TOKYO - Japan will halt its Go To Travel domestic tourism campaign nationwide for two weeks, from Dec 28 to Jan 11, Prime Minister Yoshihide Suga said on Monday (Dec 14).
This marks a stunning U-turn as he caved in to public and expert criticism that his government was being foolhardy in recklessly pressing on with the scheme.
The suspension coincides with what is typically one of the busiest travel periods each year, with millions returning to their hometowns for family gatherings.
Mr Suga's balancing act between the economy and public health risks has long tilted towards boosting consumption, but he has seen his Cabinet approval ratings tumble over a perceived lack of leadership amid a surge in Covid-19 cases.
Support fell 14 points from last month to 42 per cent in a poll by public broadcaster NHK and by 17 points from last month to 40 per cent in a poll by Mainichi daily. Mr Suga had polled above 60 per cent in both media outlets when he took office in September.
With the honeymoon period clearly over and a general election due in 10 months, media reports cited sources saying the fast-eroding support prompted Mr Suga to take far more decisive action.
The sudden announcement of a nationwide halt goes beyond the recommendations of the government expert panel, which had for weeks called for firmer action in only the worst-hit areas like Tokyo.
Mr Suga had long said the Go To Travel subsidy scheme should not be a scapegoat for the surge in cases, arguing that there was no scientific evidence connecting the scheme with the surge in cases.
But even some in his government have questioned the wisdom of pressing on, given the mixed messaging to the public. An official told the Mainichi daily: "It's ridiculous to tell people to travel on the one hand, and at the same time tell them not to come in contact with other people."
Mobile data showed foot traffic increasing over the weekend - the last weekend of what Mr Suga once described as a "critical three-week battle" against Covid-19 - in bustling hubs such as Shibuya and Ginza in Tokyo, Umeda in Osaka and Sakae in Nagoya.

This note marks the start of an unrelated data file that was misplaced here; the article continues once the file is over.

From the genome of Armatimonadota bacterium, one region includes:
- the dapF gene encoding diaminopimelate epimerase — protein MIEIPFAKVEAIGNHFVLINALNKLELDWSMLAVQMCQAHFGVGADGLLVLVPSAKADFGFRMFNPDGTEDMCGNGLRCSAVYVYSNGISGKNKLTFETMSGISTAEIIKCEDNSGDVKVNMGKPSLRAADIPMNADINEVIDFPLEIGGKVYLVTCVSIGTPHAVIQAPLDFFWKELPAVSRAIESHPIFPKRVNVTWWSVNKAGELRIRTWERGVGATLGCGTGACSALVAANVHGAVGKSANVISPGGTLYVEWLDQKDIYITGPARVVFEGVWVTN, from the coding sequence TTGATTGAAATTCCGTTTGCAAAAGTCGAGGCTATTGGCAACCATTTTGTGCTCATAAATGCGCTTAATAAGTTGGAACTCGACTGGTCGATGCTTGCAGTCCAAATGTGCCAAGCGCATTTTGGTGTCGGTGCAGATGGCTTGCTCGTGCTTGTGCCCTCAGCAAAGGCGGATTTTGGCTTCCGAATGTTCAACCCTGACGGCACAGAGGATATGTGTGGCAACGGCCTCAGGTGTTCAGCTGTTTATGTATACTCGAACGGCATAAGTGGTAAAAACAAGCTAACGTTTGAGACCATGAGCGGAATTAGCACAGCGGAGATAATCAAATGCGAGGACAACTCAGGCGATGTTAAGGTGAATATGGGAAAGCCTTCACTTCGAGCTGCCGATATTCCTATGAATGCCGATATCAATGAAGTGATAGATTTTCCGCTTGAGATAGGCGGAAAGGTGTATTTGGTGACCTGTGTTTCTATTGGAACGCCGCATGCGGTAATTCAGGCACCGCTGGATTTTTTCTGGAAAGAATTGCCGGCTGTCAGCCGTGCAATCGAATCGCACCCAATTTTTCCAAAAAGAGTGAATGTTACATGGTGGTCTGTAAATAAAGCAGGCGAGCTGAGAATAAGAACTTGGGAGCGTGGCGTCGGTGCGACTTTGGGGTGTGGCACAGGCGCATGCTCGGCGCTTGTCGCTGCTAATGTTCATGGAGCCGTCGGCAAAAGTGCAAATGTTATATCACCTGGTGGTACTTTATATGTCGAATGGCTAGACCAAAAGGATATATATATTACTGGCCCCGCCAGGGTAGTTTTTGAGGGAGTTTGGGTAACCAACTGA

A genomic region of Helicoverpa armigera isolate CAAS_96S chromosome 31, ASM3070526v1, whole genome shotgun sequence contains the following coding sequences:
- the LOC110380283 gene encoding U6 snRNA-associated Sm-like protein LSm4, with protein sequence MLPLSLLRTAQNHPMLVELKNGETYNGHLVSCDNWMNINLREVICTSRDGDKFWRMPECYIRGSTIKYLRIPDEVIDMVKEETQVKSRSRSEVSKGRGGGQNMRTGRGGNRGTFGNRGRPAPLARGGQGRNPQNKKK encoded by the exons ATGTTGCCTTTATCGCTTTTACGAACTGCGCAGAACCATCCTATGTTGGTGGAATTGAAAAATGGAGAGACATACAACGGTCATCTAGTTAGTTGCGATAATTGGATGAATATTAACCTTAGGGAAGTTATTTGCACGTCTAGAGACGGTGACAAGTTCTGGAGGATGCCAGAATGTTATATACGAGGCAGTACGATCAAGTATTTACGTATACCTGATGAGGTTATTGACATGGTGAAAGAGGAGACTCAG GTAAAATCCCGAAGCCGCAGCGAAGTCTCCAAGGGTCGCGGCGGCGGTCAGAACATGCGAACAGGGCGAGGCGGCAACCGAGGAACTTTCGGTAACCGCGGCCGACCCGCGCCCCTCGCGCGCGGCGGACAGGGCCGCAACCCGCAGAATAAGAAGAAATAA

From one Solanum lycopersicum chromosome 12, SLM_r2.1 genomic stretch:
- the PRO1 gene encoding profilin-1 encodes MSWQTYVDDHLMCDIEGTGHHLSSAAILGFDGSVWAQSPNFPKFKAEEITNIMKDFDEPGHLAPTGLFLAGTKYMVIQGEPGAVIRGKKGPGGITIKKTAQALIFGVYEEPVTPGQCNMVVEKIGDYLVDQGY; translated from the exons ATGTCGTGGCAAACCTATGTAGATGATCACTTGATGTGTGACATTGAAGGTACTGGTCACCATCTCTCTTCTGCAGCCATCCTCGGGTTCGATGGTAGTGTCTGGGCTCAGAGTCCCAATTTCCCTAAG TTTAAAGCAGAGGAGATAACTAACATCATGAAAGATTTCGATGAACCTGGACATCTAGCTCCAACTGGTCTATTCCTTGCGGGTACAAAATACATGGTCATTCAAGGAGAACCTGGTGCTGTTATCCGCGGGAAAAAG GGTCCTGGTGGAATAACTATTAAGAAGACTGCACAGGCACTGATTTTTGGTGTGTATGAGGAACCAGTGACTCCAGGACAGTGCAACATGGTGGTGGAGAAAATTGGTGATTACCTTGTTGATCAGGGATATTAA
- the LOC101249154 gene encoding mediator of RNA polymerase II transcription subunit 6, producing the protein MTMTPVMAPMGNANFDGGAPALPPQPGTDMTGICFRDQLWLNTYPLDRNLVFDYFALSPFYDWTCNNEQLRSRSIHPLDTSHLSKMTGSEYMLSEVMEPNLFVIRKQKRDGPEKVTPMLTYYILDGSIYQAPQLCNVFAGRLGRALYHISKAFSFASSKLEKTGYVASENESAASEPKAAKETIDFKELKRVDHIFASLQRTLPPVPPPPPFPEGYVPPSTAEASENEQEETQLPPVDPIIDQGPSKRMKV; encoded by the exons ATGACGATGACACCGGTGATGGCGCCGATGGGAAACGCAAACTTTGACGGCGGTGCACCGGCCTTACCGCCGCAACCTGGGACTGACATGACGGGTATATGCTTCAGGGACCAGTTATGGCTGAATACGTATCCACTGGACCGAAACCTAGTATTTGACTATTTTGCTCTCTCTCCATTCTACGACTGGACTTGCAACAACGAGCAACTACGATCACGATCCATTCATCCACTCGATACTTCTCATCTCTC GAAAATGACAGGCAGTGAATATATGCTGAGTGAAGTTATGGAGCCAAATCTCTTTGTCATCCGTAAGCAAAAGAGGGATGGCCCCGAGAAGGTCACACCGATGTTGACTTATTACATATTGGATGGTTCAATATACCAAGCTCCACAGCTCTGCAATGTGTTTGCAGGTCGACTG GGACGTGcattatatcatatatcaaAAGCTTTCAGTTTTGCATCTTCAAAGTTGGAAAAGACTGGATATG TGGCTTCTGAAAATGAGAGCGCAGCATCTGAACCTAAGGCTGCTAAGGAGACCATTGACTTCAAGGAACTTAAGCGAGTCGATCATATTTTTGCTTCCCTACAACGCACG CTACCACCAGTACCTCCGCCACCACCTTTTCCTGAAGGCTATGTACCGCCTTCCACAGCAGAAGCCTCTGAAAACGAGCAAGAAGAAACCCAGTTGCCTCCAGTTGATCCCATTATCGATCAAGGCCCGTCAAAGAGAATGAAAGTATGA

In the latest move, Osaka and Sapporo, where the travel subsidy scheme was halted since Nov 24, will have the suspension extended till Jan 11. Tokyo and Nagoya, which are facing a bed crunch, will be excluded from the scheme with immediate effect, until Jan 11.
"The nationwide number of infections continues to be high, and we are seeing more areas with infections spreading," Mr Suga said on Monday. "We must take utmost measures to protect lives, stem the spread of infections, and reduce the burden on hospitals."
He promised to double relief payments to doctors and nurses on the front line of the Covid-19 battlefield, as well as to food and beverage outlets that accede to requests to shorten business hours during what is otherwise the bumper holiday season.
The Prime Minister also said he will consider the next steps for the campaign - whose extension by six months to June was approved just last week - by reviewing the infection status next month.
The third wave of Covid-19 cases is by far the worst in Japan. Last Saturday, it recorded more than 3,000 new cases in a single day for the first time, led by a new high of 621 cases in Tokyo.
There were at least 1,681 new cases on Monday, though observers caution against reading too much into Monday's figures as they tend to be lower with fewer tests conducted over the weekend.
More critically, the number of serious patients on Monday reached a new high of 588 people.
Mr Suga pleaded to his people: "I ask everyone to take basic precautions, especially during meals, and to carefully consider whether to travel to their home towns during the holidays, so that we may have a peaceful new year."